Where composting is used, this is relatively costly in terms of energy used and supplies fuel with a relatively low calorific value, e.g. 500 btu maximum. Also where composted fuel is not compact, it is suitable for industrial application only, where the low calorific value is a disadvantage.

DISCLOSURE OF THE INVENTION

The present invention seeks to overcome or reduce one or more of the above disadvantages.

According to a first aspect of the present invention there is provided a solid fuel comprising pellets of a compressed mixture substantially comprising one or more paper products and one or more oil products, the oil product or one of the oil products being petroleum coke.

In a preferred fuel the oil products constitute 5% to 95% by weight of the mixture preferably 7% to 55%, and the paper products preferably constitute at least 40% and preferably 50% to substantially 100% by weight of the remainder of the mixture.

The term "paper product" includes paper, especially waste paper, cardboard and carton. The term "oil product" includes fuel oil, waste oil, coke in slurry or solid form, refinery bottoms (including sludge, residue and bitumen), and vegetable oil.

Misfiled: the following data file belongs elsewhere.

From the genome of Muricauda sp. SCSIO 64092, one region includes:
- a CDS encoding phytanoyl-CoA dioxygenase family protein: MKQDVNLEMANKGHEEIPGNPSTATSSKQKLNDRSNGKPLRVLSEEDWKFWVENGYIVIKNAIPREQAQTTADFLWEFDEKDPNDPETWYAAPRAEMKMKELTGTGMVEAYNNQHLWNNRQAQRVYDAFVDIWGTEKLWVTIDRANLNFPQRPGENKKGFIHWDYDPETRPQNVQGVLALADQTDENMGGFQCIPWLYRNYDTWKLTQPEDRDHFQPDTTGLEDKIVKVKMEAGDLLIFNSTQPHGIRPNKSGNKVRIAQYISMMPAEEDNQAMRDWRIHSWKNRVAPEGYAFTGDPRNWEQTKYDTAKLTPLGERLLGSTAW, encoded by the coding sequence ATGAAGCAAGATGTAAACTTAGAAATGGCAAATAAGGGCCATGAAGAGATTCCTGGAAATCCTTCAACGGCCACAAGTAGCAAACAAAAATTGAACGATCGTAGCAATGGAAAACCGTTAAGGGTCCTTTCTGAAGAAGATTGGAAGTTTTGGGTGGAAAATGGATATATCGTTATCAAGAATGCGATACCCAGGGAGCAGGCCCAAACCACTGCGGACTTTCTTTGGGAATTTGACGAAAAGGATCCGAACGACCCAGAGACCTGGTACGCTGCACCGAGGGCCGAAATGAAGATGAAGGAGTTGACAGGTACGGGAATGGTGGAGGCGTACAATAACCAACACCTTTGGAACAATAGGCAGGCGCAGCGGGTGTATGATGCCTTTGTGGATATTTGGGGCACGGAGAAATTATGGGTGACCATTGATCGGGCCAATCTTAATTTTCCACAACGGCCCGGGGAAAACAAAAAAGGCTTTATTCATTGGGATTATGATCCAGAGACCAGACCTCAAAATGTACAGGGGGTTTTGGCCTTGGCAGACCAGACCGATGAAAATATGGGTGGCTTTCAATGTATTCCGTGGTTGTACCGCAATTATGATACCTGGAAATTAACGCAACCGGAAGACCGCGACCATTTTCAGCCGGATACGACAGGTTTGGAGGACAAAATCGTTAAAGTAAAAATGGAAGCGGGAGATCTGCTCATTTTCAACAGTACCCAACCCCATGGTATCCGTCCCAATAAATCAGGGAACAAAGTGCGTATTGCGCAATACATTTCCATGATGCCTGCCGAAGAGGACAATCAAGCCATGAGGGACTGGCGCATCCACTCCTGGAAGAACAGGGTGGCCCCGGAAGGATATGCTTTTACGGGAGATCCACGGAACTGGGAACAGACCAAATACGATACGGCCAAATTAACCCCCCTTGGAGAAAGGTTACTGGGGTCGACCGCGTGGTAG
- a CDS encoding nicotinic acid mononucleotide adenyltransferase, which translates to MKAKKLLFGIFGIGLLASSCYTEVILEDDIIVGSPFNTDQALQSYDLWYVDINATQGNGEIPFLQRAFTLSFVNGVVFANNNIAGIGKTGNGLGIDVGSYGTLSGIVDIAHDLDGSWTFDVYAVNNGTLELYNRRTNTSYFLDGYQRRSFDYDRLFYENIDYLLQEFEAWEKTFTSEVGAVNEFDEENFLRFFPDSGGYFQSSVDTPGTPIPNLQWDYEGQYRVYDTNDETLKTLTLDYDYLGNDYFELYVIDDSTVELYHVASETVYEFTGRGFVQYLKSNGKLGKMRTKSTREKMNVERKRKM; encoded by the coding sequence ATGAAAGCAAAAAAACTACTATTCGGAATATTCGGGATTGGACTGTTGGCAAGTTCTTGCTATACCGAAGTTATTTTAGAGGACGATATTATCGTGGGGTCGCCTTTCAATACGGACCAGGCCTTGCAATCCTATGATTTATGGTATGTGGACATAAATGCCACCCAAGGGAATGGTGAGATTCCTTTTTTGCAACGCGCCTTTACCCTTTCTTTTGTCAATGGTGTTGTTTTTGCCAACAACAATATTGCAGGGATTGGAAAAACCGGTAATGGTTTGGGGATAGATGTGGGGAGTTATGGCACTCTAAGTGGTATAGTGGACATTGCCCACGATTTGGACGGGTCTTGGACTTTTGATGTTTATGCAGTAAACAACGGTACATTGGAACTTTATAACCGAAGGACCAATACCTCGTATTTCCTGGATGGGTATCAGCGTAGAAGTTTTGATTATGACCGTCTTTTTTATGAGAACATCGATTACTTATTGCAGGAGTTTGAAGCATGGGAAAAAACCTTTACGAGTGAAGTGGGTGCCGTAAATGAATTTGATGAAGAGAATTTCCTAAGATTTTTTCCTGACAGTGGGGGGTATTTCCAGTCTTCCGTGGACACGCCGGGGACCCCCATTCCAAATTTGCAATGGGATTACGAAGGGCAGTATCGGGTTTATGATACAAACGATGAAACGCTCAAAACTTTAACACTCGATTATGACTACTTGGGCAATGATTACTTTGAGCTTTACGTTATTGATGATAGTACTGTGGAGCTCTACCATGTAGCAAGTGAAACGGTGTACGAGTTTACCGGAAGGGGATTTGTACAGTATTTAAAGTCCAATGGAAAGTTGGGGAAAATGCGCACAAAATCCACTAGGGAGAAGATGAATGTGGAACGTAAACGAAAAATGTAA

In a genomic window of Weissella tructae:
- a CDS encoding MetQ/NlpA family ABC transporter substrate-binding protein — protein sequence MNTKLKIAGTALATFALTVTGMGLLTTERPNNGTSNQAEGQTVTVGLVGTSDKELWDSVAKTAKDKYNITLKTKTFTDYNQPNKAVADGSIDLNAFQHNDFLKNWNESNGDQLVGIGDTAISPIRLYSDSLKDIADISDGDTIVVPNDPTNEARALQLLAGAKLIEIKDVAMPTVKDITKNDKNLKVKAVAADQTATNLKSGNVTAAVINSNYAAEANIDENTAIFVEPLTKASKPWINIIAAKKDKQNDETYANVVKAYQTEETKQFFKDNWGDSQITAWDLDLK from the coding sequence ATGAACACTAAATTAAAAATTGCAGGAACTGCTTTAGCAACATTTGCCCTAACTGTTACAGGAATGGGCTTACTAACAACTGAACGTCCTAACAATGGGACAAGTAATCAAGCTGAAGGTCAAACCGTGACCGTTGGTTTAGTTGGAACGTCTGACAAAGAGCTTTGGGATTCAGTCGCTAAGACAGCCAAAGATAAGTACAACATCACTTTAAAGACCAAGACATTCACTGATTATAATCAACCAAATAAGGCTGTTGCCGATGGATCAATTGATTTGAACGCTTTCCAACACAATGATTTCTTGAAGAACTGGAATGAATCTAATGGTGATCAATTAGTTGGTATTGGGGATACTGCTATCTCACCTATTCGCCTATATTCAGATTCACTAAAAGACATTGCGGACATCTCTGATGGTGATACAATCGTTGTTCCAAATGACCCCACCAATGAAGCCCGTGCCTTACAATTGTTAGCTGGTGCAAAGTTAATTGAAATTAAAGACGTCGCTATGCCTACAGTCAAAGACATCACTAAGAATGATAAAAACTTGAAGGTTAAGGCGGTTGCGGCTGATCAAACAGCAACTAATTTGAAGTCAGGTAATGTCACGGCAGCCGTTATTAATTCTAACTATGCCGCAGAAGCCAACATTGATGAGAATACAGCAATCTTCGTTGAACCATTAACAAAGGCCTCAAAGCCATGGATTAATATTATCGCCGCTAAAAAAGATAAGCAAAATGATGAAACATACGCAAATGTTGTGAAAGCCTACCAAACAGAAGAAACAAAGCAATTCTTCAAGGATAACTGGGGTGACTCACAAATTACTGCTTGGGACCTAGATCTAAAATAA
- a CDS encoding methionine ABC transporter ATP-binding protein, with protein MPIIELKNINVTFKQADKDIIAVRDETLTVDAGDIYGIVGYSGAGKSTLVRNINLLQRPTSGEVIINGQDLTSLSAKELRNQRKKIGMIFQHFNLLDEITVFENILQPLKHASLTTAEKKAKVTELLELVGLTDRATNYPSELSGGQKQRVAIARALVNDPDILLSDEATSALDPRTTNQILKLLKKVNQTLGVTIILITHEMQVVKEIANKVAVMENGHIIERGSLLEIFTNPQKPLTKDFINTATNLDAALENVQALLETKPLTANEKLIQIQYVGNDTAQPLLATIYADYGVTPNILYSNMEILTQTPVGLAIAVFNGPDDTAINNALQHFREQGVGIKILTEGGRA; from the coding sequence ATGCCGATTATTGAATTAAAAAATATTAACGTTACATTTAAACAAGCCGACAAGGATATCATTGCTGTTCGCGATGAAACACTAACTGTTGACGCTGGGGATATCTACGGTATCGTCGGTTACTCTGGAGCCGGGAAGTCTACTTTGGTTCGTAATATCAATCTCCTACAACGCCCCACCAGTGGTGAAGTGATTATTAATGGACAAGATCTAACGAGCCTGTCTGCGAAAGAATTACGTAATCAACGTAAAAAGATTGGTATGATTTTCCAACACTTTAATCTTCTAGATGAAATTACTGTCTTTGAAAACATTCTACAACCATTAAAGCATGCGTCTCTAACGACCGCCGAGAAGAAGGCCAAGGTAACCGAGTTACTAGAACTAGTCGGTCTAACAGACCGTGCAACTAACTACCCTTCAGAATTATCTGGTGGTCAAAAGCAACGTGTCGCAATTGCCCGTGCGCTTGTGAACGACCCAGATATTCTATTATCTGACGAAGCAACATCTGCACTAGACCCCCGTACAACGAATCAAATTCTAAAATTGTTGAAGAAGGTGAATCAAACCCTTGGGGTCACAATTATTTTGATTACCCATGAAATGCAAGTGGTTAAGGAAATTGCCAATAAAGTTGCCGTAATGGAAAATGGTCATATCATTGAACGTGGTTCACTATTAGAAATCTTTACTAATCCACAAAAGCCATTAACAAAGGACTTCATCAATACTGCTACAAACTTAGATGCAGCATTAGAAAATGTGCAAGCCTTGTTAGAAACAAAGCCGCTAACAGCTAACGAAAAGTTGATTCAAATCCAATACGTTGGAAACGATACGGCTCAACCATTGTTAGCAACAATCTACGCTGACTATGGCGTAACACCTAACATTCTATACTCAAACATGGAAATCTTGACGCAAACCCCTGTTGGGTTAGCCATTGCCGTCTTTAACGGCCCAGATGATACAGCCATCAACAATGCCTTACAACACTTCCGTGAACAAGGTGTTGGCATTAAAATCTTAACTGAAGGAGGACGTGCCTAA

The term "pellet" includes bodies of all shapes including cylinders, cubes and briquettes.

According to a second aspect of the present invention there is provided a method of producing a pelletised solid fuel comprising the steps of feeding pieces of one or more paper products and one or more oil products to a pelletising means, the oil product or one of the oil products being petroleum coke, the paper product(s) and the oil product(s) being in the form of a mixture in the pelletising means, and pelletising the mixture.